Stephen Breyer

Stephen Breyer was appointed by President Bill Clinton to the United States Supreme Court and took up his position on August 3, 1994.

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Biography

Born August 15, 1938 in San Francisco, Breyer's father served as legal counsel, and his brother is now a federal district judge. Breyer attended and received degrees from Stanford, Oxford, and Harvard Law School. After law school, he acted as a law clerk for former Justice Aurther Goldberg and also assisted an Assistant Attorney General. He helped the Warren Commission and the investigative team in Watergate. Until 1994, he worked as a professor at Harvard Law School.

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Judicial Career

In 1980, Breyer was appointed to the United States Court of Appeals for the First Circuit by President Carter, and was appointed as Chief Justice in 1990. He left his position, after being appointed to the Supreme Court by President Clinton, on August 3, 1994.

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Judicial Ideology

Stephen Breyer is often described as pragmatic, and is opposed to more literal methods of judicial interpretation, such as textualism or strict constructionism. He wrote the book "Active Liberty" as an attempt to explain his ideology. He says that it is important to consider the use of "active liberty" (the right of citizens to participate in government) in the courts. He argues that the general theme of the Constitution is actually in favor of loose interpretation and change over time.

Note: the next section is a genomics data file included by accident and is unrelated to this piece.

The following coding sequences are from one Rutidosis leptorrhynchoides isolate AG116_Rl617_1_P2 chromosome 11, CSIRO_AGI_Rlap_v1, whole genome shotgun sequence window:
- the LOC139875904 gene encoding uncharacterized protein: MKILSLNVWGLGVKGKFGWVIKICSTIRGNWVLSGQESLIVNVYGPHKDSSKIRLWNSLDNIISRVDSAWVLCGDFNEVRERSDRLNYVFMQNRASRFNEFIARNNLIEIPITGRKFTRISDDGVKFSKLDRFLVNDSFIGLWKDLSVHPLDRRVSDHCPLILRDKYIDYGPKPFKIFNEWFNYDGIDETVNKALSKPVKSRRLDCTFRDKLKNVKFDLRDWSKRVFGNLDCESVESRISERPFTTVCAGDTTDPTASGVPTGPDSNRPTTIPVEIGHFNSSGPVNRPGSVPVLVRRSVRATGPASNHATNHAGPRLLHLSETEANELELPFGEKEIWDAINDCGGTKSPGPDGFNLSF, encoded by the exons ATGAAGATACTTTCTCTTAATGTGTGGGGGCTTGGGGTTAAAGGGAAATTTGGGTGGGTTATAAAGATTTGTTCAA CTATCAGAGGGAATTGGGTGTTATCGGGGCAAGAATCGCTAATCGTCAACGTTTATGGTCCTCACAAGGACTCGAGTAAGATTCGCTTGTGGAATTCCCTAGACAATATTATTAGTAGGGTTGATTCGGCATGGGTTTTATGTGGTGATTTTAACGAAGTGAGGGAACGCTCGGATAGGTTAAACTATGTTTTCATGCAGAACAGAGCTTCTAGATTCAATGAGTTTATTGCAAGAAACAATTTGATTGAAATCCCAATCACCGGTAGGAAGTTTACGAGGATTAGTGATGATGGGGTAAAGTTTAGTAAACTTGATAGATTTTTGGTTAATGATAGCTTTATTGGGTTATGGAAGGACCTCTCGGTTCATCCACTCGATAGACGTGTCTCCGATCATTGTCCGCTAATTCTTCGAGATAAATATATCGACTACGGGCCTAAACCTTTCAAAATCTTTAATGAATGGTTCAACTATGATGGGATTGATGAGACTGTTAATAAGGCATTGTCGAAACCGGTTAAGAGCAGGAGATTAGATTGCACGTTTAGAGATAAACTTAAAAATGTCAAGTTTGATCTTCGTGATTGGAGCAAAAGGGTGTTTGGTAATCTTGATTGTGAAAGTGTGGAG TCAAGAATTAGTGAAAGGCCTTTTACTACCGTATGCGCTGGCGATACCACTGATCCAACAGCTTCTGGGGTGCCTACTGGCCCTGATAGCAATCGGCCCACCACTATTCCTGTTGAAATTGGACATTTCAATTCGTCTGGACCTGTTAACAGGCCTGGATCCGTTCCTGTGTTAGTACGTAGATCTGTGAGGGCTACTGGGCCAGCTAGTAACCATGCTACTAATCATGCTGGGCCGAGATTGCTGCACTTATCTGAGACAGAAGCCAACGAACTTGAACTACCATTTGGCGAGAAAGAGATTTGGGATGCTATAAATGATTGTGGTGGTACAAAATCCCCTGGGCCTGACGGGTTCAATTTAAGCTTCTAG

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Important Cases

District of Columbia v. Heller: Stephen Breyer joined the dissenting opinion written by John Paul Stevens. Breyer argued that the founding fathers did not intend for the 2nd Amendment to remove all regulation of guns.

Eldred v. Ashcroft: Stephen Breyer wrote a dissenting opinion against the extension of copyright, arguing that copyright protections extending so long after the author's death gave no real motivation to these creators, and that the extension act created a dangerous precedent of extending copyright for many works indefinitely.